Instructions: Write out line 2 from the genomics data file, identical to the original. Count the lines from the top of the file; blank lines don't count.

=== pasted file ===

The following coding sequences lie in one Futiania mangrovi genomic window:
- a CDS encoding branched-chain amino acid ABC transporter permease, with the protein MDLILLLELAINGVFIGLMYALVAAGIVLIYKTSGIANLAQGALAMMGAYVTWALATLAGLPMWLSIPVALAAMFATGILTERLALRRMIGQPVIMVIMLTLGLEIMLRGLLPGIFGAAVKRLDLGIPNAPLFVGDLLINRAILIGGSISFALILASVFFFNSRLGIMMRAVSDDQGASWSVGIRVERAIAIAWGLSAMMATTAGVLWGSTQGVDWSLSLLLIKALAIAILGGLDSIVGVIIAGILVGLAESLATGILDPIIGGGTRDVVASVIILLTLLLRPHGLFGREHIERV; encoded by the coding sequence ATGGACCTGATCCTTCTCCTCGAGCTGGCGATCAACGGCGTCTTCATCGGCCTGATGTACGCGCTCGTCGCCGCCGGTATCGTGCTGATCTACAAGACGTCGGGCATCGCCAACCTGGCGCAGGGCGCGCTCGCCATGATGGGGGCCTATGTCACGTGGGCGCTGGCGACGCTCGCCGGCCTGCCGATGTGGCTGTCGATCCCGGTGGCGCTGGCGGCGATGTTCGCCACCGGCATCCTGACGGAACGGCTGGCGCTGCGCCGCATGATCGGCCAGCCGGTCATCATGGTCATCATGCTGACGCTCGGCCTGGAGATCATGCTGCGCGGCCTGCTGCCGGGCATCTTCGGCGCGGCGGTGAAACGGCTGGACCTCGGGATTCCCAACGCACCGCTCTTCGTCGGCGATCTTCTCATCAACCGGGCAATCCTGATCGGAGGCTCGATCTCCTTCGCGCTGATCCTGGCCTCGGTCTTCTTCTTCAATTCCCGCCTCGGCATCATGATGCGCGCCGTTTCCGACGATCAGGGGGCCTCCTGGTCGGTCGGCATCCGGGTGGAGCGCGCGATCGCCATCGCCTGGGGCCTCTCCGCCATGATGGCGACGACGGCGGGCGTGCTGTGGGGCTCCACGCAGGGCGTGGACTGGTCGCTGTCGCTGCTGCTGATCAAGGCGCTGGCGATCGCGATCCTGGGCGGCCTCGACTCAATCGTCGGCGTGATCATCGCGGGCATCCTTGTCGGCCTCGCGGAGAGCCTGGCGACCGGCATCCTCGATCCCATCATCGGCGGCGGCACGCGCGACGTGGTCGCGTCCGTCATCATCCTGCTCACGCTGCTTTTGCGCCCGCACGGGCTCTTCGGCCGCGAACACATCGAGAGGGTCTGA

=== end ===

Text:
- a CDS encoding branched-chain amino acid ABC transporter permease, with the protein MDLILLLELAINGVFIGLMYALVAAGIVLIYKTSGIANLAQGALAMMGAYVTWALATLAGLPMWLSIPVALAAMFATGILTERLALRRMIGQPVIMVIMLTLGLEIMLRGLLPGIFGAAVKRLDLGIPNAPLFVGDLLINRAILIGGSISFALILASVFFFNSRLGIMMRAVSDDQGASWSVGIRVERAIAIAWGLSAMMATTAGVLWGSTQGVDWSLSLLLIKALAIAILGGLDSIVGVIIAGILVGLAESLATGILDPIIGGGTRDVVASVIILLTLLLRPHGLFGREHIERV; encoded by the coding sequence ATGGACCTGATCCTTCTCCTCGAGCTGGCGATCAACGGCGTCTTCATCGGCCTGATGTACGCGCTCGTCGCCGCCGGTATCGTGCTGATCTACAAGACGTCGGGCATCGCCAACCTGGCGCAGGGCGCGCTCGCCATGATGGGGGCCTATGTCACGTGGGCGCTGGCGACGCTCGCCGGCCTGCCGATGTGGCTGTCGATCCCGGTGGCGCTGGCGGCGATGTTCGCCACCGGCATCCTGACGGAACGGCTGGCGCTGCGCCGCATGATCGGCCAGCCGGTCATCATGGTCATCATGCTGACGCTCGGCCTGGAGATCATGCTGCGCGGCCTGCTGCCGGGCATCTTCGGCGCGGCGGTGAAACGGCTGGACCTCGGGATTCCCAACGCACCGCTCTTCGTCGGCGATCTTCTCATCAACCGGGCAATCCTGATCGGAGGCTCGATCTCCTTCGCGCTGATCCTGGCCTCGGTCTTCTTCTTCAATTCCCGCCTCGGCATCATGATGCGCGCCGTTTCCGACGATCAGGGGGCCTCCTGGTCGGTCGGCATCCGGGTGGAGCGCGCGATCGCCATCGCCTGGGGCCTCTCCGCCATGATGGCGACGACGGCGGGCGTGCTGTGGGGCTCCACGCAGGGCGTGGACTGGTCGCTGTCGCTGCTGCTGATCAAGGCGCTGGCGATCGCGATCCTGGGCGGCCTCGACTCAATCGTCGGCGTGATCATCGCGGGCATCCTTGTCGGCCTCGCGGAGAGCCTGGCGACCGGCATCCTCGATCCCATCATCGGCGGCGGCACGCGCGACGTGGTCGCGTCCGTCATCATCCTGCTCACGCTGCTTTTGCGCCCGCACGGGCTCTTCGGCCGCGAACACATCGAGAGGGTCTGA